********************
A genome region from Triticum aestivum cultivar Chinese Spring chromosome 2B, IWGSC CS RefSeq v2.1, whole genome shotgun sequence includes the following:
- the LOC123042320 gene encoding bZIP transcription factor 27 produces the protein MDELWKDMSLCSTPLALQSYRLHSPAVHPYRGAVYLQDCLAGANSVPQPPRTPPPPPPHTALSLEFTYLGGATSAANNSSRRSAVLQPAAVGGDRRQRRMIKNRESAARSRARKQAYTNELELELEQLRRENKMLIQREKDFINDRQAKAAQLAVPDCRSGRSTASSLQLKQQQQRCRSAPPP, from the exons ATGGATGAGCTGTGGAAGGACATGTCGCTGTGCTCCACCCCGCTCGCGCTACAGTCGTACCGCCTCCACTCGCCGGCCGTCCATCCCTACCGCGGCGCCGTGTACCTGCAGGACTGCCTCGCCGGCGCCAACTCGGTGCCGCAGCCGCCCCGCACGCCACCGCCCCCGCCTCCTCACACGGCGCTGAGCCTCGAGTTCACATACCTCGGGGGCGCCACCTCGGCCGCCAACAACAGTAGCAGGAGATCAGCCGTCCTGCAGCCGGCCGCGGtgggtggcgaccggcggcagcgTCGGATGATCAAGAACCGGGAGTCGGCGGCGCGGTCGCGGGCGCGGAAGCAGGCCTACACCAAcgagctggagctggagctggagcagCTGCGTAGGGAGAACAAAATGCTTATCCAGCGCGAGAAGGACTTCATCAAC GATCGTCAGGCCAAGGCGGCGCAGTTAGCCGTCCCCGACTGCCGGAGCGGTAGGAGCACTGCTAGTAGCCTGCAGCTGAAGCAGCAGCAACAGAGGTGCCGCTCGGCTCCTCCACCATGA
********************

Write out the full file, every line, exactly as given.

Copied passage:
A genome region from Triticum aestivum cultivar Chinese Spring chromosome 2B, IWGSC CS RefSeq v2.1, whole genome shotgun sequence includes the following:
- the LOC123042320 gene encoding bZIP transcription factor 27 produces the protein MDELWKDMSLCSTPLALQSYRLHSPAVHPYRGAVYLQDCLAGANSVPQPPRTPPPPPPHTALSLEFTYLGGATSAANNSSRRSAVLQPAAVGGDRRQRRMIKNRESAARSRARKQAYTNELELELEQLRRENKMLIQREKDFINDRQAKAAQLAVPDCRSGRSTASSLQLKQQQQRCRSAPPP, from the exons ATGGATGAGCTGTGGAAGGACATGTCGCTGTGCTCCACCCCGCTCGCGCTACAGTCGTACCGCCTCCACTCGCCGGCCGTCCATCCCTACCGCGGCGCCGTGTACCTGCAGGACTGCCTCGCCGGCGCCAACTCGGTGCCGCAGCCGCCCCGCACGCCACCGCCCCCGCCTCCTCACACGGCGCTGAGCCTCGAGTTCACATACCTCGGGGGCGCCACCTCGGCCGCCAACAACAGTAGCAGGAGATCAGCCGTCCTGCAGCCGGCCGCGGtgggtggcgaccggcggcagcgTCGGATGATCAAGAACCGGGAGTCGGCGGCGCGGTCGCGGGCGCGGAAGCAGGCCTACACCAAcgagctggagctggagctggagcagCTGCGTAGGGAGAACAAAATGCTTATCCAGCGCGAGAAGGACTTCATCAAC GATCGTCAGGCCAAGGCGGCGCAGTTAGCCGTCCCCGACTGCCGGAGCGGTAGGAGCACTGCTAGTAGCCTGCAGCTGAAGCAGCAGCAACAGAGGTGCCGCTCGGCTCCTCCACCATGA